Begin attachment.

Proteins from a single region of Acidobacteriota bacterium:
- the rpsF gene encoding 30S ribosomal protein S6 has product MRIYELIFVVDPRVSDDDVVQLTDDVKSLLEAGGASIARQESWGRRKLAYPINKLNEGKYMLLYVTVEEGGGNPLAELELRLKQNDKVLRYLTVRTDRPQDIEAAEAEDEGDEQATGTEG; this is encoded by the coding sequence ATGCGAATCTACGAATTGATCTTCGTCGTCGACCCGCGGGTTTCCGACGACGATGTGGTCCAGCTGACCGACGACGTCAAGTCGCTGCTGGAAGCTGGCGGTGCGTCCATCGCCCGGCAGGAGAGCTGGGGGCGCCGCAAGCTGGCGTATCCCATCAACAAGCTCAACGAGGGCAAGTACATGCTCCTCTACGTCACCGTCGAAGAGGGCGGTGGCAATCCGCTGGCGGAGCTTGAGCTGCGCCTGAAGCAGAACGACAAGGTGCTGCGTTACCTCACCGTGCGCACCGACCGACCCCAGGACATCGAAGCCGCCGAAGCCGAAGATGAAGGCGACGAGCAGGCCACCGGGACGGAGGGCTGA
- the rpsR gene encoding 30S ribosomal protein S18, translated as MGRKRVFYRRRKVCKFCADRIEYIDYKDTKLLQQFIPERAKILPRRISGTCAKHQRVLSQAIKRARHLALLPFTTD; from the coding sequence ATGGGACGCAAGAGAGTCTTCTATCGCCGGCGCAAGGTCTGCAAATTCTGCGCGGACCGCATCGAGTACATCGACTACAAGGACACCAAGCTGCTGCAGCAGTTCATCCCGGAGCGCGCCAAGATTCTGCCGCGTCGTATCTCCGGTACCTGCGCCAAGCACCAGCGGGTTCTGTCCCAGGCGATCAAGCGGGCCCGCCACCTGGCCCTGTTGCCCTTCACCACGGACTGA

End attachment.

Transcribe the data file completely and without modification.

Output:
Proteins from a single region of Acidobacteriota bacterium:
- the rpsF gene encoding 30S ribosomal protein S6 has product MRIYELIFVVDPRVSDDDVVQLTDDVKSLLEAGGASIARQESWGRRKLAYPINKLNEGKYMLLYVTVEEGGGNPLAELELRLKQNDKVLRYLTVRTDRPQDIEAAEAEDEGDEQATGTEG; this is encoded by the coding sequence ATGCGAATCTACGAATTGATCTTCGTCGTCGACCCGCGGGTTTCCGACGACGATGTGGTCCAGCTGACCGACGACGTCAAGTCGCTGCTGGAAGCTGGCGGTGCGTCCATCGCCCGGCAGGAGAGCTGGGGGCGCCGCAAGCTGGCGTATCCCATCAACAAGCTCAACGAGGGCAAGTACATGCTCCTCTACGTCACCGTCGAAGAGGGCGGTGGCAATCCGCTGGCGGAGCTTGAGCTGCGCCTGAAGCAGAACGACAAGGTGCTGCGTTACCTCACCGTGCGCACCGACCGACCCCAGGACATCGAAGCCGCCGAAGCCGAAGATGAAGGCGACGAGCAGGCCACCGGGACGGAGGGCTGA
- the rpsR gene encoding 30S ribosomal protein S18, translated as MGRKRVFYRRRKVCKFCADRIEYIDYKDTKLLQQFIPERAKILPRRISGTCAKHQRVLSQAIKRARHLALLPFTTD; from the coding sequence ATGGGACGCAAGAGAGTCTTCTATCGCCGGCGCAAGGTCTGCAAATTCTGCGCGGACCGCATCGAGTACATCGACTACAAGGACACCAAGCTGCTGCAGCAGTTCATCCCGGAGCGCGCCAAGATTCTGCCGCGTCGTATCTCCGGTACCTGCGCCAAGCACCAGCGGGTTCTGTCCCAGGCGATCAAGCGGGCCCGCCACCTGGCCCTGTTGCCCTTCACCACGGACTGA